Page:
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UBC Theses and Dissertations

Application of ring-closing metathesis to the synthesis of unsaturated 14-membered lactams and the marine alkaloids motuporamines A-C Goldring, William Peter Donald

Abstract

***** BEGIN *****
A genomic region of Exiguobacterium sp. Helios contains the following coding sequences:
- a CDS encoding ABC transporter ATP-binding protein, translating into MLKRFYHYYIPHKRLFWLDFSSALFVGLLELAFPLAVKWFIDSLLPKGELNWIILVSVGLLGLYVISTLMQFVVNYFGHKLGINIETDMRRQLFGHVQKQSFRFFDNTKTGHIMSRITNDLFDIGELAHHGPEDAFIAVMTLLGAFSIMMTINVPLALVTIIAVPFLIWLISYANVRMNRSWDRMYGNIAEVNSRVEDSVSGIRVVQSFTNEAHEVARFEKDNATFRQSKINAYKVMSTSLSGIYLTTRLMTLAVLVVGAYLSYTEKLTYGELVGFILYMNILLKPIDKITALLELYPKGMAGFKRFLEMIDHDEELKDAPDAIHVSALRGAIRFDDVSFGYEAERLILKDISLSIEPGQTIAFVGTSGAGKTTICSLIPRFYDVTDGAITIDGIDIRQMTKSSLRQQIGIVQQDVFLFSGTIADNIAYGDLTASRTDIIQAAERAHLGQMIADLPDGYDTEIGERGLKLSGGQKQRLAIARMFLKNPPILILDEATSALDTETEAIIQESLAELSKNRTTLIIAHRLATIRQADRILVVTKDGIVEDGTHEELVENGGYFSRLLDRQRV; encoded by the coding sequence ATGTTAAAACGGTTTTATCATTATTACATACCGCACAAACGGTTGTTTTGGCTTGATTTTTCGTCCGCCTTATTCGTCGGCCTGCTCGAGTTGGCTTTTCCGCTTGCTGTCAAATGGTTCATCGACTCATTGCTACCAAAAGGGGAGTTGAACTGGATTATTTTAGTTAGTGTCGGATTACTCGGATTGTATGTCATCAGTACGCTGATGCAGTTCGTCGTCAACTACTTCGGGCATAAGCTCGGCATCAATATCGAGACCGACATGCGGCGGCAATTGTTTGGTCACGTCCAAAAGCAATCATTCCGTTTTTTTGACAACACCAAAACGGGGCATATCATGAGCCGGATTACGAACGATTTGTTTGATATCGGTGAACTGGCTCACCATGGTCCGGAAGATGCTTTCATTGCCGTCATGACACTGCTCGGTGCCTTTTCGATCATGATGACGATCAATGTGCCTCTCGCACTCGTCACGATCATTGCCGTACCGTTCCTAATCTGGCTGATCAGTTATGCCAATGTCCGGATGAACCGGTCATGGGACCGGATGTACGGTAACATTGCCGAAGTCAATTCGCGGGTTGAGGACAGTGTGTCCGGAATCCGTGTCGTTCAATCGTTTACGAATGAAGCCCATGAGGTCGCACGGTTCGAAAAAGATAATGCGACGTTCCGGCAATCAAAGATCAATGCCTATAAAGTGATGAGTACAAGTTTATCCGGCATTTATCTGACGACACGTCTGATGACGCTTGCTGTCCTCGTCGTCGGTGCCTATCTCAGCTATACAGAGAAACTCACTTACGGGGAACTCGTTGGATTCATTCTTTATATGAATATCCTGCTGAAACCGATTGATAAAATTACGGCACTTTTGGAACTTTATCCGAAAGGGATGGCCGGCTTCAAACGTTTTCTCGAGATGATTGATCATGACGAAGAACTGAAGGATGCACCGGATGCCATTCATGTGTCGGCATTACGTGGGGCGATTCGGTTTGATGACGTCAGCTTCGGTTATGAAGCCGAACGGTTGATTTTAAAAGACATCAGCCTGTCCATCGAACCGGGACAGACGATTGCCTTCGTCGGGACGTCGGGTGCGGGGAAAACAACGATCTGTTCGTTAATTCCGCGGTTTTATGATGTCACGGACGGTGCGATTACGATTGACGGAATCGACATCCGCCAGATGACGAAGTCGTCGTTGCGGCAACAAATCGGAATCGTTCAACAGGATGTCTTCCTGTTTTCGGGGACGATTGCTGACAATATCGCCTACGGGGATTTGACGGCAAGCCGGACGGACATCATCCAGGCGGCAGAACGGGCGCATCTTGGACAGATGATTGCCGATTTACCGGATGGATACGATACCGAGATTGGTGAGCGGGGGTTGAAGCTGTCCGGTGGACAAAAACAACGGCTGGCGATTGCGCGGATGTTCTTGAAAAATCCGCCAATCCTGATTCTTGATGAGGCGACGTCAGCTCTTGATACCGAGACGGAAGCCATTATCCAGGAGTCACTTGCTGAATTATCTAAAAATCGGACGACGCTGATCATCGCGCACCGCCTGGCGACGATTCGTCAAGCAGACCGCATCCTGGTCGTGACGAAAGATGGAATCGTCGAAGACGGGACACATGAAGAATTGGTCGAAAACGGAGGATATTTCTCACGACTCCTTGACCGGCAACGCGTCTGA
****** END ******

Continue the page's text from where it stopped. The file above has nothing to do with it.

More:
The construction of unsaturated 14-membered lactams 77-92 via ring-closing metathesis (RCM) of a series of diene-amides using Grubbs' benzylidene 3 was examined as part of an ongoing study in our laboratory into the chemistry and formation of macrocyclic compounds. Specifically, nine contiguous sites for ring closure were examined to explore the factors governing the yield and the resulting diastereomeric ratio of the newly formed olefin. The position of the olefin within the lactam products was confirmed with 2D NMR experiments, and the configuration was determined with 1 H NMR homonuclear decoupling experiments. The diene-amide substrates were in turn synthesized from simple carboxylic acids, alkenyl amines, and alkenyl halides using amidation or amide alkylation methods. Further exploration of the factors governing these reactions was conducted by studies into the effects of additives, reaction conditions, and structural modifications to the diene-amide. With respect to the latter, selected diene-amides were protected with a BOC group, and in one case a diene was differentially substituted with respect to the double bonds to provide the only observed formation of lactams 91 and 92 via RCM. The observed trend in yield for the series of RCM reactions was rationalized based on relative enthalpies of ring closure, relative product energies, and the formation of unproductive intramolecular catalyst complexes. The latter appeared to be the predominant factor governing cyclization. Cyclization yields increased with the distance between the amide group and the terminal double bonds of the diene-amide. The observed H Z ratios at each site of ring closure from the RCM reactions were rationalized by comparison to calculated HZ ratios based on the energy difference between molecular mechanics calculated global minimum energy conformations for each pair of isomeric lactams. The moderate to high correlation between the observed and calculated ratios suggested that the relative transition state energies were reflected in the relative energies of the (£)- and (2)-lactam products. Olefin isomerization of selected lactams with ruthenium methylidene 4 was attempted, and the isomeric ratios were found to be different from those obtained from the RCM reactions. The knowledge gained from the previous studies was applied to the total synthesis of the cytotoxic marine alkaloids motuporamines A (33), B (34), and C (39) and the respective diacetylated derivatives 36, 37, and 41. The macrocyclic amine units of motuporamines B and C were constructed via RCM, and the spermidine-like unit common to all three natural products was constructed using Michael addition and amidation methods. Lactams 83, 85, and 86 were constructed via RCM and applied in the synthesis of motuporamine B. The structural ambiguity of motuporamine C, with respect to the position of the olefin within the macrocyclic amine unit, prompted the synthesis of the two positional isomers 39 and 40. These compounds were synthesized from the 15-membered lactams 171 and 162 respectively, which were in turn constructed from the corresponding diene-amides via RCM. Comparisons were made between the spectral data of the authentic and synthetic compounds. Minor differences between compounds 37 and 37-TFA, and authentic diacetylmotuporamine B were observed. This indicated that the structure assigned to motuporamine B was incorrect. Compounds 36-TFA and 41-TFA were found to be identical to authentic diacetylmotuporamines A and C, respectively. This indicated that the authentic compounds were isolated as the ammonium trifluoroacetate salts. The position of the olefin within authentic motuporamine C was assigned to the C-14/C-15 bond position, as represented in compound 39.

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